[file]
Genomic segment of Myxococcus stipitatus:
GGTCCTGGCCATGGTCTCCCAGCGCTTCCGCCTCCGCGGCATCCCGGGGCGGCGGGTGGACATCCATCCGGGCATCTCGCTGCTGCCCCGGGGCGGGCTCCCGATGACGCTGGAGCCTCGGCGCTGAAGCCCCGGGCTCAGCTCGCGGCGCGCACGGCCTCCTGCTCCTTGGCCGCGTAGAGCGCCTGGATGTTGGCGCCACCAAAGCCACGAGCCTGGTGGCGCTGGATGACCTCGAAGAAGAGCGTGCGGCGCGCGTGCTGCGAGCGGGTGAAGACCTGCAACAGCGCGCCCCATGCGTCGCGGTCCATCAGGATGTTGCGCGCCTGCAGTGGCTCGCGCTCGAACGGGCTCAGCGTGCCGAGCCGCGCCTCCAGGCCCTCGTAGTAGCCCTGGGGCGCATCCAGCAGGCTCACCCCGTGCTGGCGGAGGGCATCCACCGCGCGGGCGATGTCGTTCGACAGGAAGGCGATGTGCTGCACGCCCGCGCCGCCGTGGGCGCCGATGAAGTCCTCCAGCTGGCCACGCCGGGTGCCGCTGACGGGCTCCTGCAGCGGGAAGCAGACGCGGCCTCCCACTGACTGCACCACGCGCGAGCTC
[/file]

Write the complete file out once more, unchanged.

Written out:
Genomic segment of Myxococcus stipitatus:
GGTCCTGGCCATGGTCTCCCAGCGCTTCCGCCTCCGCGGCATCCCGGGGCGGCGGGTGGACATCCATCCGGGCATCTCGCTGCTGCCCCGGGGCGGGCTCCCGATGACGCTGGAGCCTCGGCGCTGAAGCCCCGGGCTCAGCTCGCGGCGCGCACGGCCTCCTGCTCCTTGGCCGCGTAGAGCGCCTGGATGTTGGCGCCACCAAAGCCACGAGCCTGGTGGCGCTGGATGACCTCGAAGAAGAGCGTGCGGCGCGCGTGCTGCGAGCGGGTGAAGACCTGCAACAGCGCGCCCCATGCGTCGCGGTCCATCAGGATGTTGCGCGCCTGCAGTGGCTCGCGCTCGAACGGGCTCAGCGTGCCGAGCCGCGCCTCCAGGCCCTCGTAGTAGCCCTGGGGCGCATCCAGCAGGCTCACCCCGTGCTGGCGGAGGGCATCCACCGCGCGGGCGATGTCGTTCGACAGGAAGGCGATGTGCTGCACGCCCGCGCCGCCGTGGGCGCCGATGAAGTCCTCCAGCTGGCCACGCCGGGTGCCGCTGACGGGCTCCTGCAGCGGGAAGCAGACGCGGCCTCCCACTGACTGCACCACGCGCGAGCTC